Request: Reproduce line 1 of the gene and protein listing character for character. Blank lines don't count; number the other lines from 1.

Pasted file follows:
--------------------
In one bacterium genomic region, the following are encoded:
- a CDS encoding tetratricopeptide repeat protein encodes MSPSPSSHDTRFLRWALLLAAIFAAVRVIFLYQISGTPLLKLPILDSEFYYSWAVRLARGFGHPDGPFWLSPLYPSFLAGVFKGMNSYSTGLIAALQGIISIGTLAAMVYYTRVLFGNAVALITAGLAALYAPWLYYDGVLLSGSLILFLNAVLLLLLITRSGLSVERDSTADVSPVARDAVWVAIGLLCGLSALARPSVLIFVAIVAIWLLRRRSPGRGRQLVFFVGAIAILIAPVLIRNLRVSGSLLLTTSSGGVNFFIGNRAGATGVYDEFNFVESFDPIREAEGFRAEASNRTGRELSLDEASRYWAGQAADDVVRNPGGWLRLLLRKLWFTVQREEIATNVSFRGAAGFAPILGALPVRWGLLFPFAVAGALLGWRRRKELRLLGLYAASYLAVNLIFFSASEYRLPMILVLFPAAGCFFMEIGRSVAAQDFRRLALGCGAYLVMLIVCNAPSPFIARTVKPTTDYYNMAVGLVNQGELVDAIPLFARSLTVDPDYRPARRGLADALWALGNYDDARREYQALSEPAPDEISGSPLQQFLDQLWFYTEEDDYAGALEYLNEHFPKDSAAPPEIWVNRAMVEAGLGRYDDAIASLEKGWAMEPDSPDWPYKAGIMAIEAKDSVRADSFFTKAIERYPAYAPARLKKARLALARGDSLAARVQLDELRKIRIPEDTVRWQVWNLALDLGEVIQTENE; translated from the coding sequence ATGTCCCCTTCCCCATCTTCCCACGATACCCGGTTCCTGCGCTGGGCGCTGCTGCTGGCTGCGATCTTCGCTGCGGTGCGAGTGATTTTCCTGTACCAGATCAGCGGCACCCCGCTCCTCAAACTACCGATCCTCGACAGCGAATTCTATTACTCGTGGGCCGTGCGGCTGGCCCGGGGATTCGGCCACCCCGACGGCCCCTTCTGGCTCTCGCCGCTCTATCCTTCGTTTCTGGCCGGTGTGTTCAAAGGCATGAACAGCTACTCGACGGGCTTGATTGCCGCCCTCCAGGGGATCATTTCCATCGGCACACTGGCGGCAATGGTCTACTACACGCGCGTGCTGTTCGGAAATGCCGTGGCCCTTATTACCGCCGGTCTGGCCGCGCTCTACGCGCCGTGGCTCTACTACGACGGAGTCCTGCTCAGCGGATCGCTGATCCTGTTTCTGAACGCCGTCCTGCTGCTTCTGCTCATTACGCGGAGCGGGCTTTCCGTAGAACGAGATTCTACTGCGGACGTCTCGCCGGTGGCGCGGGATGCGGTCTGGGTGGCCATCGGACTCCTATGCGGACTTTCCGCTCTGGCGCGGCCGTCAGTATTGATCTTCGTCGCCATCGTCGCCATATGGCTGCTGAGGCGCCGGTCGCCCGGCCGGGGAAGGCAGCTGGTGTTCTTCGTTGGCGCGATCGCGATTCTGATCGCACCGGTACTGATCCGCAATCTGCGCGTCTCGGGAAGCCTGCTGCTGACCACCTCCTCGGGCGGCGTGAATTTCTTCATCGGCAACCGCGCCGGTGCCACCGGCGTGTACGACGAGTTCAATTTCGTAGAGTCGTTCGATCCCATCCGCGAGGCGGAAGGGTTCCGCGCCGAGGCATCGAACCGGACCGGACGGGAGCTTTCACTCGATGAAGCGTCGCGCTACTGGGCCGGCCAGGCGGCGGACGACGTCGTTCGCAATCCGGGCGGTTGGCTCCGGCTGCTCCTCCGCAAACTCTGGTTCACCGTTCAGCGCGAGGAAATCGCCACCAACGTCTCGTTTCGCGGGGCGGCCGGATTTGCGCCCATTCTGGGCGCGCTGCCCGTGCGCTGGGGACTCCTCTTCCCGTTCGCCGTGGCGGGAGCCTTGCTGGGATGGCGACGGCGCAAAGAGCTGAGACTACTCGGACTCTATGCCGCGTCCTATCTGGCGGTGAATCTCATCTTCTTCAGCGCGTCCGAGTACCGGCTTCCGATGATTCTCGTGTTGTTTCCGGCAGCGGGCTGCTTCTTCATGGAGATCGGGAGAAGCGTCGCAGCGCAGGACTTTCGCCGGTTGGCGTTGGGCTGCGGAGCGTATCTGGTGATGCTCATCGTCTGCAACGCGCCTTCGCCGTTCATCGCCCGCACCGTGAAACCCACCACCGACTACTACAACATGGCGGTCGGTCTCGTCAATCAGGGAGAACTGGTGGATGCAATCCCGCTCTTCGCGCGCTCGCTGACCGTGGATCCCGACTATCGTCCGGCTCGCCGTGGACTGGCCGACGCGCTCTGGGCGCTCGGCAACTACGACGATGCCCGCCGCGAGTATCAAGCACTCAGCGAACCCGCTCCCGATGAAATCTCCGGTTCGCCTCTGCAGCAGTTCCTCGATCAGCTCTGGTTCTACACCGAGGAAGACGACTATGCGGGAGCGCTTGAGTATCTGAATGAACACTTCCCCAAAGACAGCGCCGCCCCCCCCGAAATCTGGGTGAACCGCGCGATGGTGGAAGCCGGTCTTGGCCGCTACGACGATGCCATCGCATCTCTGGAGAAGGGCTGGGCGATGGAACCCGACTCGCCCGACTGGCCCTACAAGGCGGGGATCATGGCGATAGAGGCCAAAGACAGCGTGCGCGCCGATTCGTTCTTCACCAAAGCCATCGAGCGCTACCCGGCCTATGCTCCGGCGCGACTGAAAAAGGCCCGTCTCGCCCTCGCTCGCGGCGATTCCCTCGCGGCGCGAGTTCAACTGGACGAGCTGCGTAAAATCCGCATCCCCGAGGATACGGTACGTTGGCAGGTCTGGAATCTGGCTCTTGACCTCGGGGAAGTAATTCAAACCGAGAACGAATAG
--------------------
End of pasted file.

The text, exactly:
In one bacterium genomic region, the following are encoded: